When participants reach the first tee on Thursday morning at Augusta National Golf Club, they often have to battle their nerves.
And that’s just in the opening ceremony.
Honorary starters have been part of the Masters for more than 50 years, but that doesn’t make the task of hitting a tee shot in front of thousands of patrons any less daunting.
“There will be a little bit of tension, teeing off,” Gary Player said in advance of joining Arnold Palmer and Jack Nicklaus in 2012. “Just a little bit of nervousness.”
The formal tradition began in 1963 with Jock Hutchison and Fred McLeod, a pair of major championship winners, starting the tournament. By the 1980s, the rite of spring had evolved with the trio of Gene Sarazen, Sam Snead and Byron Nelson all hitting opening tee shots. Former CBS analyst Ken Venturi filled in one year.
The ceremony went on hiatus from 2003 to 2006 after the deaths of Sarazen and Snead and Nelson’s decision to bow out. Then club and tournament Chairman Billy Payne persuaded Palmer to hit the tee shot in 2007, and Nicklaus joined him in 2010. The addition of Player brought golf’s “Big Three” together once more.
Even though they are all well past their primes, the competition is still fierce. Each wants to hit the best shot, and 2013 was no exception. Palmer and Player each hit the fairway, but Nicklaus – the youngest of the trio – hit it past them on the left side. In the end, all three smiled and posed for photographs.
“We had fun. That’s what it was all about,” Palmer said. “We’ve been doing it together for all our lives, so it’s a great occasion.”
WHEN DID THE TRADITION BEGIN?
The Masters media guide says the honorary starter tradition began in 1963. Newspaper clippings, however, indicate the tradition started in the 1950s.
“As has been the tradition for years, two grand old champions will start the parade Thursday as the opening twosome,” The Augusta Chronicle reported in 1963.
The earliest records of Jock Hutchison and Fred McLeod teeing off together in the first pairing of the tournament came in 1954. Through 1962, the two men would traditionally play nine or 18 holes and then withdraw from the tournament.
It wasn’t until 1964 that the words “honorary starter” were listed next to their names in the list of tee times.
“Leading off the Masters is the greatest honor we can ever have,” Hutchison said in a
1963 interview. “I would rather do this than win a tournament.”
According to an Augusta Herald article, Hutchison turned to McLeod after playing nine holes in 1963 and said, “I beat you on the front nine.”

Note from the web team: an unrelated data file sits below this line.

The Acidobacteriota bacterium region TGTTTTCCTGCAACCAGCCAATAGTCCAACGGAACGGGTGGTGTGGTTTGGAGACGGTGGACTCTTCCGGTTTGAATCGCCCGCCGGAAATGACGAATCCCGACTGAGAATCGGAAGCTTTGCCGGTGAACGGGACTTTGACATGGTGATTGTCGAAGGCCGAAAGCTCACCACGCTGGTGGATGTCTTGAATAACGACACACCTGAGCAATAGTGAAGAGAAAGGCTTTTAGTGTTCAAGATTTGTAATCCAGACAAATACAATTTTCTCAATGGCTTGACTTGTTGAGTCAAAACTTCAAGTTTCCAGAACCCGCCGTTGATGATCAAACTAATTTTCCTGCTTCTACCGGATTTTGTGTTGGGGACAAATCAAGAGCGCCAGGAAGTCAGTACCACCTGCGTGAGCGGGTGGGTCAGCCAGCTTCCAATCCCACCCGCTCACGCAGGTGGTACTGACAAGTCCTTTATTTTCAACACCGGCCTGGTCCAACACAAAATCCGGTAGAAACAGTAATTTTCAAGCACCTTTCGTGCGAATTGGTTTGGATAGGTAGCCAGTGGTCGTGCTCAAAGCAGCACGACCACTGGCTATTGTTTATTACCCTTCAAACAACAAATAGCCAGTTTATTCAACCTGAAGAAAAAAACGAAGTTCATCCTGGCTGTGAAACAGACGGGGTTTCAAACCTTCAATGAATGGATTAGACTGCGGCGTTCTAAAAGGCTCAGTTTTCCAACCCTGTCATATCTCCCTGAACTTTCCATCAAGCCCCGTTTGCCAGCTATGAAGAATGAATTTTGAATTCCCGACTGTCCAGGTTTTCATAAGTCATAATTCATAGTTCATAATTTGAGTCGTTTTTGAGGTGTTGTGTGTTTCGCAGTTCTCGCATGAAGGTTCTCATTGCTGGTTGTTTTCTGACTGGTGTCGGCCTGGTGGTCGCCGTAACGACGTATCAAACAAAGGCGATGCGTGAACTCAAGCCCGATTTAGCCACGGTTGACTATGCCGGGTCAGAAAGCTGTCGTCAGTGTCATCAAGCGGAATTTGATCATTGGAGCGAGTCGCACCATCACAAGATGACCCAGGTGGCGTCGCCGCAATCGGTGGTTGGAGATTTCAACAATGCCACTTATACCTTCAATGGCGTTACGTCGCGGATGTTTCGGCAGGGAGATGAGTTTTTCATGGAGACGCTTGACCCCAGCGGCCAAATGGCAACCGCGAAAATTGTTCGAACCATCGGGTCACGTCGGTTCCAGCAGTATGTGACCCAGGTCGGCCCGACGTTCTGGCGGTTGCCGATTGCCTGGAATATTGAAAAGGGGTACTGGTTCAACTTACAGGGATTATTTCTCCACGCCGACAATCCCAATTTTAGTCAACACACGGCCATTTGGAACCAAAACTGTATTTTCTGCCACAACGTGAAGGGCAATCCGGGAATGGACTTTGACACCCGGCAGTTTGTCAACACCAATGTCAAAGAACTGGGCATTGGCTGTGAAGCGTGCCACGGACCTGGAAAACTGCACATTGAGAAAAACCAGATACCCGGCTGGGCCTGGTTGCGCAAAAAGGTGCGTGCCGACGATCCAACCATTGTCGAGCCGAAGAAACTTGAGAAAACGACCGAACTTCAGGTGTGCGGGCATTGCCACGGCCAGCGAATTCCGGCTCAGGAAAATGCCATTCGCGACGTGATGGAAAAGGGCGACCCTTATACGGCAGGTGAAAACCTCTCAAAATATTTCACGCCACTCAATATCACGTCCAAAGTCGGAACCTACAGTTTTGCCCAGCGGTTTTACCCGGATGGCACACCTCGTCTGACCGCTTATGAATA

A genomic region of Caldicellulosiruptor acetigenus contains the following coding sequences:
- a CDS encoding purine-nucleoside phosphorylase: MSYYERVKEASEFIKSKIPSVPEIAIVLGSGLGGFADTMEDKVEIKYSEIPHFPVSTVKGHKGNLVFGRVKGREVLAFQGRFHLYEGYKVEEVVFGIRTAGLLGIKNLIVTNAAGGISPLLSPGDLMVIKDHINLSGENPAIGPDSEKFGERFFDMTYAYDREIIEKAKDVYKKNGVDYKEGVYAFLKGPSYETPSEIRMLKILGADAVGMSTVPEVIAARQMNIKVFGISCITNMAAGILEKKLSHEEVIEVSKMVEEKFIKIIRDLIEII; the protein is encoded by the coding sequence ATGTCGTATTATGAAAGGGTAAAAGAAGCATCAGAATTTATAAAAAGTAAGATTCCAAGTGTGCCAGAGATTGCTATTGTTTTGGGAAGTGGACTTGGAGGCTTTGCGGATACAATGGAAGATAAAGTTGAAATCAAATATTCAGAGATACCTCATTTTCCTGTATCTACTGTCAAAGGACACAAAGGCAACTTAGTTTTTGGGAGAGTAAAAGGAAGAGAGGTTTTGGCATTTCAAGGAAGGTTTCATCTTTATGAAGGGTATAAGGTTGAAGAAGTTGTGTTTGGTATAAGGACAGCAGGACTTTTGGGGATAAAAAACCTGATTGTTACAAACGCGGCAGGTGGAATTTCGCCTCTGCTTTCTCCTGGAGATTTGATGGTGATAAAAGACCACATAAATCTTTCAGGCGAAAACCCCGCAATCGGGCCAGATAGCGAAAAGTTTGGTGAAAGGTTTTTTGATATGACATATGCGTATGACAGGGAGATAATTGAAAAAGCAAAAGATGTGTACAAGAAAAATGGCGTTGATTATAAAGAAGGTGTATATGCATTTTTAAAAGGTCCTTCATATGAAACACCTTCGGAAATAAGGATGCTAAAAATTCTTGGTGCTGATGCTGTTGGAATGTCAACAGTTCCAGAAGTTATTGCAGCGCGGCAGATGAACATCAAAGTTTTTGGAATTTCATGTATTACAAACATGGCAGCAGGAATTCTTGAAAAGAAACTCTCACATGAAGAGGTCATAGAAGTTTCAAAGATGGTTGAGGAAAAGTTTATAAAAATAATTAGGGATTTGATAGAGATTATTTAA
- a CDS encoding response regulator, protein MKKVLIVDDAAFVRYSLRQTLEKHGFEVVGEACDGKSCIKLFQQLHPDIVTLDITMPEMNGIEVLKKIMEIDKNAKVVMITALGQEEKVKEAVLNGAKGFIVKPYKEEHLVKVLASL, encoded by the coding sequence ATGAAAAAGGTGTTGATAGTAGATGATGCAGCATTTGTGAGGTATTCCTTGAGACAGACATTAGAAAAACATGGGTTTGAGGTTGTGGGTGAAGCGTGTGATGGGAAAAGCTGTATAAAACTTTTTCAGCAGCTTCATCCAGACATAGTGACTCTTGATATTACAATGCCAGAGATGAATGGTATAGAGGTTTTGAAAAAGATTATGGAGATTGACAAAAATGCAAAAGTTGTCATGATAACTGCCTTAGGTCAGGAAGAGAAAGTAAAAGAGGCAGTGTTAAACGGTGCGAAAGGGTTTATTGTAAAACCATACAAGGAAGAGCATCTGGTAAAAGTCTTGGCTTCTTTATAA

“You ought to,” McLeod replied, “you’re younger than I.”
Before Hutchison and McLeod hit the opening shots in 1970, they spoke to the media and expressed their amazement at how the game had changed.
“In the old days, I taught from 9 o’clock in the morning to 7 at night, charging $6 an hour,” Hutchison said.
“When I won a tournament, I made only enough money to get home,” McLeod said. “It’s sure different today. It’s big business.”
Hutchison quit as honorary starter in 1973 because of declining health. He was 93 when he died in 1977. He was inducted into the World Golf Hall of Fame in 2011.
McLeod carred on the tradition through 1976. A month later, he died at age 94.
“I have a personal feeling of deep loss,” Masters Chairman Clifford Roberts said. “Freddie’s death brings down the curtain on one of the unusual events that took place here every year, opening things up.”
WHY HUTCHISON AND MCLEOD?
Jock Hutchison and Fred McLeod were the first honorary starters at the Masters. Hutchison won the 1920 PGA Championship and added the British Open title in 1921 to become the first U.S.-based player to win that championship.
Hutchison was born in St. Andrews, Scotland, but moved to the United States and became a citizen. McLeod, a Scotsman, won the 1908 U.S. Open.
What the men had in common is that each had won at Augusta National Golf Club. Not the Masters, but the PGA Seniors’ Championship.
The inaugural event was held in 1937, and Hutchison won the 54-hole tournament by eight shots. In 1938, McLeod won the tournament, which had been shortened to 36 holes. He won an 18-hole playoff by two shots.
The tournament was held in Augusta only those two years and later moved to Florida.
NELSON, SARAZEN AND SNEAD
Masters Chairman Hord Hardin revived the tradition of honorary starters in 1981. He chose two of the tournament’s greats, Byron Nelson and Gene Sarazen, for the opening ceremony.
Nelson had earned his place in tournament lore with his stirring win in 1937 and his playoff victory against boyhood pal Ben Hogan in 1942.
After World War II, he retired from competition but still played in the Masters, and he frequently played with the 54-hole leader in the final pairing, as was the custom.
Sarazen hit the most famous shot in tournament history with his double eagle at the 15th hole in the final round in 1935. He won his only Masters the next day in a 36-hole playoff against Craig Wood.
Nelson stepped aside in 1983 to tend to his ailing wife, Louise, and was replaced by two-time Masters runner-up Ken Venturi.
Nelson returned to action the next year, and he and Sarazen were joined by another golf legend: Sam Snead, a three-time Masters winner.
The trio – with Nelson’s classic swing, Snead’s sharp wit and Sarazen’s unique plus-fours – made Thursday’s opening ceremony a must-see event through 1999. Sarazen died a month after the tournament that year.
Nelson hit his final tee shot in 2001 – “OK, ball, one more time,” he said to his golf ball that morning. He died in 2006 at age 94.
Snead performed the ceremony by himself in 2002, but it was his last time. He died the following month at age 89.